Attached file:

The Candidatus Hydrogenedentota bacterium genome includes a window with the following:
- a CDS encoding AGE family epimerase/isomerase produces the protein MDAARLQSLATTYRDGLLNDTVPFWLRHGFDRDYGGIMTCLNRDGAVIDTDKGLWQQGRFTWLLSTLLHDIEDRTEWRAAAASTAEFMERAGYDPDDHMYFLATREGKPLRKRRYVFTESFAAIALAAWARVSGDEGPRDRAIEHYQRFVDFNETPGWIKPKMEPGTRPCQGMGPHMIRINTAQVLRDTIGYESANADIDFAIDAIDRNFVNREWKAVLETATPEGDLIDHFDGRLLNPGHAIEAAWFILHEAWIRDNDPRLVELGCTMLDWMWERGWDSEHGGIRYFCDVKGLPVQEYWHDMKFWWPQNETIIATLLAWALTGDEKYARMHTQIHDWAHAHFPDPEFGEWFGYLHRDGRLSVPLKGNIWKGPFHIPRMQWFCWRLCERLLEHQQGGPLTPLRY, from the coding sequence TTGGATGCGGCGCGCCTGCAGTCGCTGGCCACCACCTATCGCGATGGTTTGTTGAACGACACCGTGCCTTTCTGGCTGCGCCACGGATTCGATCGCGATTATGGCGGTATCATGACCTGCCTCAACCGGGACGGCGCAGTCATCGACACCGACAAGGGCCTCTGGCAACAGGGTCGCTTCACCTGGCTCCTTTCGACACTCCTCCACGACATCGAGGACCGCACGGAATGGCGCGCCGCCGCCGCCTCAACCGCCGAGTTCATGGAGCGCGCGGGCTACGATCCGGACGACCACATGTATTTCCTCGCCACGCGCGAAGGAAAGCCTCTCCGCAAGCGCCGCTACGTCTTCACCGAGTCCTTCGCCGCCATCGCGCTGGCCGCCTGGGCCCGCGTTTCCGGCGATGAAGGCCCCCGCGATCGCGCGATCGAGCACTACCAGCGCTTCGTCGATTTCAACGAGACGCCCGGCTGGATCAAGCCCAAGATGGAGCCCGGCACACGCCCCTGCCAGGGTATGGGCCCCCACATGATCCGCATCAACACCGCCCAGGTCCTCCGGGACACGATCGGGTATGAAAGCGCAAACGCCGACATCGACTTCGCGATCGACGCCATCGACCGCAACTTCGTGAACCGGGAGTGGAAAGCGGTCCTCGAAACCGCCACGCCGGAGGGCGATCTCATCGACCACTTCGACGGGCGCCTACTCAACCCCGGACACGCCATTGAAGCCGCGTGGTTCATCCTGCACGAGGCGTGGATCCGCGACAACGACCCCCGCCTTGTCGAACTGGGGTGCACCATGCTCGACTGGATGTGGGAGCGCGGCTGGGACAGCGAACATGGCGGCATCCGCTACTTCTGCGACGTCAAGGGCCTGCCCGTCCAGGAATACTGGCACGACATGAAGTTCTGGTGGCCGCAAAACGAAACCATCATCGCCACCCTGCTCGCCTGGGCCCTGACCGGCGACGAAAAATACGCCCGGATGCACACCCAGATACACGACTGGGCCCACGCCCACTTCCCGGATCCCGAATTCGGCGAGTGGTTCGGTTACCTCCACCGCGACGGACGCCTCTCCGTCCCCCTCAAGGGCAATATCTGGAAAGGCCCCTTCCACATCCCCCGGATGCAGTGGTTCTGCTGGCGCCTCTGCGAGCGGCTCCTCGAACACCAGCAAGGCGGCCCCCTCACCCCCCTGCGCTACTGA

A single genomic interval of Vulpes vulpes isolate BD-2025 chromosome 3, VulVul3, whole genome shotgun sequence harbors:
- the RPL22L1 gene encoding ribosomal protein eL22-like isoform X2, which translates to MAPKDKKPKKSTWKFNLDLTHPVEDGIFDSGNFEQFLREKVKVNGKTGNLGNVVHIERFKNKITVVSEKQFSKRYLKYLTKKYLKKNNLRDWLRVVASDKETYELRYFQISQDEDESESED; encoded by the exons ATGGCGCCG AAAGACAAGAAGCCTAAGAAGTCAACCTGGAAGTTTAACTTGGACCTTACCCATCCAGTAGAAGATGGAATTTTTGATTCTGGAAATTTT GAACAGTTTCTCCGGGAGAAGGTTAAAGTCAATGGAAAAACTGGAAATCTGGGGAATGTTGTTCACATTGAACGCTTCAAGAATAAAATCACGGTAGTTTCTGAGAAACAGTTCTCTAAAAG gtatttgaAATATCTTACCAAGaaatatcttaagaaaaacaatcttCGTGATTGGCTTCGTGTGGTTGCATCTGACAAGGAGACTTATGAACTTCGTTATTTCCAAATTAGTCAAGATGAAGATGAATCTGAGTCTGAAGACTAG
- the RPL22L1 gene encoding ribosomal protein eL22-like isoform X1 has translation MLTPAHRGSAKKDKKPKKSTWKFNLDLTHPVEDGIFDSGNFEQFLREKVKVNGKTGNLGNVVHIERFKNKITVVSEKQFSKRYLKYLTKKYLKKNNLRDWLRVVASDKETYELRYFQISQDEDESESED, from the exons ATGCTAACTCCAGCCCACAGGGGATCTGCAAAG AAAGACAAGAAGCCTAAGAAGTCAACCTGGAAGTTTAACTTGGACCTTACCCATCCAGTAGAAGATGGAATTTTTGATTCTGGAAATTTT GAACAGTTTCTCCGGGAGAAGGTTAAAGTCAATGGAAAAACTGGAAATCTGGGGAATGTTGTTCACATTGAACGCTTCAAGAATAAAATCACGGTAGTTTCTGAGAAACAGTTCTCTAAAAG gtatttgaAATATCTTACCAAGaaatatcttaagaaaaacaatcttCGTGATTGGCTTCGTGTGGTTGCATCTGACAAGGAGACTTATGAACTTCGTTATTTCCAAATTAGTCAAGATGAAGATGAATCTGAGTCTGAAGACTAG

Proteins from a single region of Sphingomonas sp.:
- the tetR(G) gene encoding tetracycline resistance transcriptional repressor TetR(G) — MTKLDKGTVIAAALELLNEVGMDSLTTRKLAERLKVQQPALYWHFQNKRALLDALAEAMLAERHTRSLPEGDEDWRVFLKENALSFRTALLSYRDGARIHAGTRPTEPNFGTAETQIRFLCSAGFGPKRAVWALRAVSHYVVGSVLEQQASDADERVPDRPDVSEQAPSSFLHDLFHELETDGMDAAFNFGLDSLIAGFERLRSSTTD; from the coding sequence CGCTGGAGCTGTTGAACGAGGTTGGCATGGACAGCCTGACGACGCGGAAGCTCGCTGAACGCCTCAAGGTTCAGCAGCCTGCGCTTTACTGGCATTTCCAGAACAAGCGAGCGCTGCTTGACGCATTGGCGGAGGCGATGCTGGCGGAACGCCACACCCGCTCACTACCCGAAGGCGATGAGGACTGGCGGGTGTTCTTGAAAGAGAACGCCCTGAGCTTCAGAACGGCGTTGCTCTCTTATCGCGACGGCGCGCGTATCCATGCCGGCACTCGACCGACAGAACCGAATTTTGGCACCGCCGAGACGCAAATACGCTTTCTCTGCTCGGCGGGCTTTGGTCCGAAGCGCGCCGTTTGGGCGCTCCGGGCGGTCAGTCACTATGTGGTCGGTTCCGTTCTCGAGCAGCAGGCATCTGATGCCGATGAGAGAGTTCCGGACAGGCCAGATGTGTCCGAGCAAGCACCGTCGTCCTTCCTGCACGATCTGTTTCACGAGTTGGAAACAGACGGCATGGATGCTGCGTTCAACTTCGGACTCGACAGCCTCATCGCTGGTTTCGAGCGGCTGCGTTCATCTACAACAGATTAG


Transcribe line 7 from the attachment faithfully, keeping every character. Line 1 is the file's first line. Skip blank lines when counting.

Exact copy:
- the tetR(G) gene encoding tetracycline resistance transcriptional repressor TetR(G) — MTKLDKGTVIAAALELLNEVGMDSLTTRKLAERLKVQQPALYWHFQNKRALLDALAEAMLAERHTRSLPEGDEDWRVFLKENALSFRTALLSYRDGARIHAGTRPTEPNFGTAETQIRFLCSAGFGPKRAVWALRAVSHYVVGSVLEQQASDADERVPDRPDVSEQAPSSFLHDLFHELETDGMDAAFNFGLDSLIAGFERLRSSTTD; from the coding sequence CGCTGGAGCTGTTGAACGAGGTTGGCATGGACAGCCTGACGACGCGGAAGCTCGCTGAACGCCTCAAGGTTCAGCAGCCTGCGCTTTACTGGCATTTCCAGAACAAGCGAGCGCTGCTTGACGCATTGGCGGAGGCGATGCTGGCGGAACGCCACACCCGCTCACTACCCGAAGGCGATGAGGACTGGCGGGTGTTCTTGAAAGAGAACGCCCTGAGCTTCAGAACGGCGTTGCTCTCTTATCGCGACGGCGCGCGTATCCATGCCGGCACTCGACCGACAGAACCGAATTTTGGCACCGCCGAGACGCAAATACGCTTTCTCTGCTCGGCGGGCTTTGGTCCGAAGCGCGCCGTTTGGGCGCTCCGGGCGGTCAGTCACTATGTGGTCGGTTCCGTTCTCGAGCAGCAGGCATCTGATGCCGATGAGAGAGTTCCGGACAGGCCAGATGTGTCCGAGCAAGCACCGTCGTCCTTCCTGCACGATCTGTTTCACGAGTTGGAAACAGACGGCATGGATGCTGCGTTCAACTTCGGACTCGACAGCCTCATCGCTGGTTTCGAGCGGCTGCGTTCATCTACAACAGATTAG